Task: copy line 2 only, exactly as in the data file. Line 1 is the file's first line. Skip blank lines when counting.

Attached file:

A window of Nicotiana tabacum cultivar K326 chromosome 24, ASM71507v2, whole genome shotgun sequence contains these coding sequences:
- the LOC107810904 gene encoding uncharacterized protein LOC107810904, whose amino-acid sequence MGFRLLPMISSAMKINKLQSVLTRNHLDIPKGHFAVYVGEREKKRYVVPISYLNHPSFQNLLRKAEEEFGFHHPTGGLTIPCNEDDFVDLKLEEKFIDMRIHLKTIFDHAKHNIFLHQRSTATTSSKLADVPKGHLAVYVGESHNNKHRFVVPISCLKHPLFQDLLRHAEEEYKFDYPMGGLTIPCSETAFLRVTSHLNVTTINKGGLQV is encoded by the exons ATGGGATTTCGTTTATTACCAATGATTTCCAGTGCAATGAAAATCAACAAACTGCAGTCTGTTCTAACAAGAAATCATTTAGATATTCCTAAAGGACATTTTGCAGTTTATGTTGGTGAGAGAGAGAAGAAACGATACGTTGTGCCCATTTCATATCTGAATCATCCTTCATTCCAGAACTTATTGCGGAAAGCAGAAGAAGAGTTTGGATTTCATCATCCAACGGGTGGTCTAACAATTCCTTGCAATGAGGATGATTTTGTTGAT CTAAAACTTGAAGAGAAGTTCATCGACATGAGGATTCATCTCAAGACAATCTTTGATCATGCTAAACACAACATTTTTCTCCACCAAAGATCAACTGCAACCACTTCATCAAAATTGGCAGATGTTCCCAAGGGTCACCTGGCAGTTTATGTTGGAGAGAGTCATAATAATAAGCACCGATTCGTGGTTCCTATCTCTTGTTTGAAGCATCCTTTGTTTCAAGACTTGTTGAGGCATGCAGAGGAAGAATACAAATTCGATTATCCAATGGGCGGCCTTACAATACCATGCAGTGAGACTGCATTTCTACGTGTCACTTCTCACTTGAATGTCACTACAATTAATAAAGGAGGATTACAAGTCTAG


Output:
- the LOC107810904 gene encoding uncharacterized protein LOC107810904, whose amino-acid sequence MGFRLLPMISSAMKINKLQSVLTRNHLDIPKGHFAVYVGEREKKRYVVPISYLNHPSFQNLLRKAEEEFGFHHPTGGLTIPCNEDDFVDLKLEEKFIDMRIHLKTIFDHAKHNIFLHQRSTATTSSKLADVPKGHLAVYVGESHNNKHRFVVPISCLKHPLFQDLLRHAEEEYKFDYPMGGLTIPCSETAFLRVTSHLNVTTINKGGLQV is encoded by the exons ATGGGATTTCGTTTATTACCAATGATTTCCAGTGCAATGAAAATCAACAAACTGCAGTCTGTTCTAACAAGAAATCATTTAGATATTCCTAAAGGACATTTTGCAGTTTATGTTGGTGAGAGAGAGAAGAAACGATACGTTGTGCCCATTTCATATCTGAATCATCCTTCATTCCAGAACTTATTGCGGAAAGCAGAAGAAGAGTTTGGATTTCATCATCCAACGGGTGGTCTAACAATTCCTTGCAATGAGGATGATTTTGTTGAT CTAAAACTTGAAGAGAAGTTCATCGACATGAGGATTCATCTCAAGACAATCTTTGATCATGCTAAACACAACATTTTTCTCCACCAAAGATCAACTGCAACCACTTCATCAAAATTGGCAGATGTTCCCAAGGGTCACCTGGCAGTTTATGTTGGAGAGAGTCATAATAATAAGCACCGATTCGTGGTTCCTATCTCTTGTTTGAAGCATCCTTTGTTTCAAGACTTGTTGAGGCATGCAGAGGAAGAATACAAATTCGATTATCCAATGGGCGGCCTTACAATACCATGCAGTGAGACTGCATTTCTACGTGTCACTTCTCACTTGAATGTCACTACAATTAATAAAGGAGGATTACAAGTCTAG